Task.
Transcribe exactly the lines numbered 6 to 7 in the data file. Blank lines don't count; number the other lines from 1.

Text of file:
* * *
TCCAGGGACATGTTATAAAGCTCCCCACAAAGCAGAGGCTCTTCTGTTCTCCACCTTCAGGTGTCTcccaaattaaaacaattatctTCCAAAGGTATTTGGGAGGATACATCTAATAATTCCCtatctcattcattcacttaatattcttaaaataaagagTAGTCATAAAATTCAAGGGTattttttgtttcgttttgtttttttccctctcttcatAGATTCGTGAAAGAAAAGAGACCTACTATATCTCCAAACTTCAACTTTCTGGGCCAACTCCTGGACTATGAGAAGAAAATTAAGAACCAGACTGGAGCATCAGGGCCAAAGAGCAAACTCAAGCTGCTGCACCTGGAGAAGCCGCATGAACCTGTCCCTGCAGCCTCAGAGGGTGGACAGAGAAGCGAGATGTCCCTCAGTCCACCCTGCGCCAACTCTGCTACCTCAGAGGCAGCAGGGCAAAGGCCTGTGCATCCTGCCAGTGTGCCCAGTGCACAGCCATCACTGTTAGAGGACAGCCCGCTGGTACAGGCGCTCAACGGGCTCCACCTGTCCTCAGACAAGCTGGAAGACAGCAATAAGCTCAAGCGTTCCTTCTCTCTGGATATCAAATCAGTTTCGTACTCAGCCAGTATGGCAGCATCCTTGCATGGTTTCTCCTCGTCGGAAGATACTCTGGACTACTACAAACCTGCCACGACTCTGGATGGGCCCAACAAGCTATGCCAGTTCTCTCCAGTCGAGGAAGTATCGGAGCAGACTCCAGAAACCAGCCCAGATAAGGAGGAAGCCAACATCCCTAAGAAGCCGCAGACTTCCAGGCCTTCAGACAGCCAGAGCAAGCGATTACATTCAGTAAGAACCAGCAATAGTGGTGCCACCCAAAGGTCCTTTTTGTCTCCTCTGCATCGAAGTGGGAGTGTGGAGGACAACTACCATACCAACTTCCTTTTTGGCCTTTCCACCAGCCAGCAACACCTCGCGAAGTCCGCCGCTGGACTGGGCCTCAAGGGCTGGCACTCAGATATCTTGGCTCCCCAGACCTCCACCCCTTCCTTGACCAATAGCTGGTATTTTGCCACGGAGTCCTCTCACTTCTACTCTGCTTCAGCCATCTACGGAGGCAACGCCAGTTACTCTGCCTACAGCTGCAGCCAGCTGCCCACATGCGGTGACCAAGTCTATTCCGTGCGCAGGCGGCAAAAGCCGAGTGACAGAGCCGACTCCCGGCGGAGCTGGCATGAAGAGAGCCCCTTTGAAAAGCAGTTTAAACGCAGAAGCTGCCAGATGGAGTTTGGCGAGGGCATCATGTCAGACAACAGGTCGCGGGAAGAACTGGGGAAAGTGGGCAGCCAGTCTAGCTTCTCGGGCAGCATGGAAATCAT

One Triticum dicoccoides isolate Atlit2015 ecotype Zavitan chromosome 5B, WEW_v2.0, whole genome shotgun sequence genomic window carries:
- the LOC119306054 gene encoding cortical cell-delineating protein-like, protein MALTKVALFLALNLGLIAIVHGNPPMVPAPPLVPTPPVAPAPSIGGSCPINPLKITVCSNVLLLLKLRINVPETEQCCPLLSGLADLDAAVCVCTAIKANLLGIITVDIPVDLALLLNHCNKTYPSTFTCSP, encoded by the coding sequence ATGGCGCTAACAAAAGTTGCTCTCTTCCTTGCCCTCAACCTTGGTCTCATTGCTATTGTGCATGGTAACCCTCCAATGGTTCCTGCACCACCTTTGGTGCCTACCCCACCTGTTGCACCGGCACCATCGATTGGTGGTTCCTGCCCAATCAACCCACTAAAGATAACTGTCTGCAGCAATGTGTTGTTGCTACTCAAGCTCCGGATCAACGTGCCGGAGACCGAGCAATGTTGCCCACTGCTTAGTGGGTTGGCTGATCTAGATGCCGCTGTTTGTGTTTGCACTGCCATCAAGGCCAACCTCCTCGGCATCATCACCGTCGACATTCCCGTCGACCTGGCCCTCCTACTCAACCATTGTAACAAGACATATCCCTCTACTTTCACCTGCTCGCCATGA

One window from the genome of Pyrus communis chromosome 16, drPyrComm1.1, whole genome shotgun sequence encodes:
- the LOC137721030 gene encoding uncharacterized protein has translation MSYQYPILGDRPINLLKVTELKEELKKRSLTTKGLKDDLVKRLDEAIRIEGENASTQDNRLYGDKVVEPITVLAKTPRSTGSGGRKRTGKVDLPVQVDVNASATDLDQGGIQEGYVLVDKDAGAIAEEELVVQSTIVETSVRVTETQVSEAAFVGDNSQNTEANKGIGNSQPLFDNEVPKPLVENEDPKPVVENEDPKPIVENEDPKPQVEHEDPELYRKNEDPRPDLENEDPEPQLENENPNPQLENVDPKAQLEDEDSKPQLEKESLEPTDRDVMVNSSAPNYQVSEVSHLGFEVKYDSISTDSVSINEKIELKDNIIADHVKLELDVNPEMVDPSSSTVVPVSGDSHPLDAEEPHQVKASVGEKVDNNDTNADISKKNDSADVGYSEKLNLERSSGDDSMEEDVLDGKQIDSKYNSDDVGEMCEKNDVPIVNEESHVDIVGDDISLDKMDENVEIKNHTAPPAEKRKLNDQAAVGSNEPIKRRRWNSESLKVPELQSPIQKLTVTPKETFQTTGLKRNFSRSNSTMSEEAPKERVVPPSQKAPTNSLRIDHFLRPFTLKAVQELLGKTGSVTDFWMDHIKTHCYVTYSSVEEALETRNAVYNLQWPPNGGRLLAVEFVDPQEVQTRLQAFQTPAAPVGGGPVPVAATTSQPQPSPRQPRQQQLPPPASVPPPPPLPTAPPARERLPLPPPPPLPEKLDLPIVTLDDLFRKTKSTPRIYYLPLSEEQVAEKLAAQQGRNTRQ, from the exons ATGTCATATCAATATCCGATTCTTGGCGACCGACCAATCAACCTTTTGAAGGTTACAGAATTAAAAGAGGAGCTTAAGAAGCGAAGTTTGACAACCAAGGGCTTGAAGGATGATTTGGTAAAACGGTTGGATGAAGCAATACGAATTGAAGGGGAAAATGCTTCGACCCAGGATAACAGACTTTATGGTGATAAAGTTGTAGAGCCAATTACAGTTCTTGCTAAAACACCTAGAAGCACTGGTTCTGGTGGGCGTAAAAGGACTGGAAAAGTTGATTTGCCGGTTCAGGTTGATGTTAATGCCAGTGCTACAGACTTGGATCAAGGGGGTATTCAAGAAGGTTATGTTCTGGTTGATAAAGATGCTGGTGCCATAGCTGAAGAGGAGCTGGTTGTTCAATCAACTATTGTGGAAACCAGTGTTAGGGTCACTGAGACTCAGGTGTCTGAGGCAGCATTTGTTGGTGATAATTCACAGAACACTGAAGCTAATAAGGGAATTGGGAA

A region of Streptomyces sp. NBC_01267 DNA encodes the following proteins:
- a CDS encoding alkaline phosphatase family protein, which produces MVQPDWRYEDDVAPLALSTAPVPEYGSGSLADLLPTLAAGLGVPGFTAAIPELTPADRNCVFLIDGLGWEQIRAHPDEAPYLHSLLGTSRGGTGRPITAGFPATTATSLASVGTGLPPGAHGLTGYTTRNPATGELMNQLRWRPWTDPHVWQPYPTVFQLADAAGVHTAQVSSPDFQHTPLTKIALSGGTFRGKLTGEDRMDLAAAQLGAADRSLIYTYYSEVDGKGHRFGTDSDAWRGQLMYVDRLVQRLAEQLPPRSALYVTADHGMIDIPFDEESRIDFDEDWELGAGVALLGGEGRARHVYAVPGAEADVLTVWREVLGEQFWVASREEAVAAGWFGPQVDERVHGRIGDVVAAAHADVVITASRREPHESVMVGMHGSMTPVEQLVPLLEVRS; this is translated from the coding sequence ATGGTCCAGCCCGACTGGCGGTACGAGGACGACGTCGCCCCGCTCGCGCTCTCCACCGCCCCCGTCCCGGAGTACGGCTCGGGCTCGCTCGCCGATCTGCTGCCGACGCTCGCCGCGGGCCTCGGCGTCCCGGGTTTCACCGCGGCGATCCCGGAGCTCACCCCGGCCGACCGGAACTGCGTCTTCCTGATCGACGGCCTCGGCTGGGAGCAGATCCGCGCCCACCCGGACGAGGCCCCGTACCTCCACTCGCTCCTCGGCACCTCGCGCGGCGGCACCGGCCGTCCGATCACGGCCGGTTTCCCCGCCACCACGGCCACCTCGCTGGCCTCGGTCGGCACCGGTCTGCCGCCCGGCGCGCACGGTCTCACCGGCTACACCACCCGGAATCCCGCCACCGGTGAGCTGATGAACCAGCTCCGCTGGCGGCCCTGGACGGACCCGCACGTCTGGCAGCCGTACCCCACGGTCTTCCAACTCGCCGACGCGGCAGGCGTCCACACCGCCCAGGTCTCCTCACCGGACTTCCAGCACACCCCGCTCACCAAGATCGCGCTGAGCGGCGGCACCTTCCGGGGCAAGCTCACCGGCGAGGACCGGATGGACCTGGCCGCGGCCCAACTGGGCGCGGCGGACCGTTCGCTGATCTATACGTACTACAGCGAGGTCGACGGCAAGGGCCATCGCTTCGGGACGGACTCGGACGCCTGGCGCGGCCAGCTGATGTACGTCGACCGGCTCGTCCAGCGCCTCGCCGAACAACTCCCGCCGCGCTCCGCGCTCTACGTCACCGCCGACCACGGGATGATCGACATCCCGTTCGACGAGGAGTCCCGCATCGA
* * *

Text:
A region of Streptomyces sp. NBC_01267 DNA encodes the following proteins:
- a CDS encoding alkaline phosphatase family protein, which produces MVQPDWRYEDDVAPLALSTAPVPEYGSGSLADLLPTLAAGLGVPGFTAAIPELTPADRNCVFLIDGLGWEQIRAHPDEAPYLHSLLGTSRGGTGRPITAGFPATTATSLASVGTGLPPGAHGLTGYTTRNPATGELMNQLRWRPWTDPHVWQPYPTVFQLADAAGVHTAQVSSPDFQHTPLTKIALSGGTFRGKLTGEDRMDLAAAQLGAADRSLIYTYYSEVDGKGHRFGTDSDAWRGQLMYVDRLVQRLAEQLPPRSALYVTADHGMIDIPFDEESRIDFDEDWELGAGVALLGGEGRARHVYAVPGAEADVLTVWREVLGEQFWVASREEAVAAGWFGPQVDERVHGRIGDVVAAAHADVVITASRREPHESVMVGMHGSMTPVEQLVPLLEVRS; this is translated from the coding sequence ATGGTCCAGCCCGACTGGCGGTACGAGGACGACGTCGCCCCGCTCGCGCTCTCCACCGCCCCCGTCCCGGAGTACGGCTCGGGCTCGCTCGCCGATCTGCTGCCGACGCTCGCCGCGGGCCTCGGCGTCCCGGGTTTCACCGCGGCGATCCCGGAGCTCACCCCGGCCGACCGGAACTGCGTCTTCCTGATCGACGGCCTCGGCTGGGAGCAGATCCGCGCCCACCCGGACGAGGCCCCGTACCTCCACTCGCTCCTCGGCACCTCGCGCGGCGGCACCGGCCGTCCGATCACGGCCGGTTTCCCCGCCACCACGGCCACCTCGCTGGCCTCGGTCGGCACCGGTCTGCCGCCCGGCGCGCACGGTCTCACCGGCTACACCACCCGGAATCCCGCCACCGGTGAGCTGATGAACCAGCTCCGCTGGCGGCCCTGGACGGACCCGCACGTCTGGCAGCCGTACCCCACGGTCTTCCAACTCGCCGACGCGGCAGGCGTCCACACCGCCCAGGTCTCCTCACCGGACTTCCAGCACACCCCGCTCACCAAGATCGCGCTGAGCGGCGGCACCTTCCGGGGCAAGCTCACCGGCGAGGACCGGATGGACCTGGCCGCGGCCCAACTGGGCGCGGCGGACCGTTCGCTGATCTATACGTACTACAGCGAGGTCGACGGCAAGGGCCATCGCTTCGGGACGGACTCGGACGCCTGGCGCGGCCAGCTGATGTACGTCGACCGGCTCGTCCAGCGCCTCGCCGAACAACTCCCGCCGCGCTCCGCGCTCTACGTCACCGCCGACCACGGGATGATCGACATCCCGTTCGACGAGGAGTCCCGCATCGA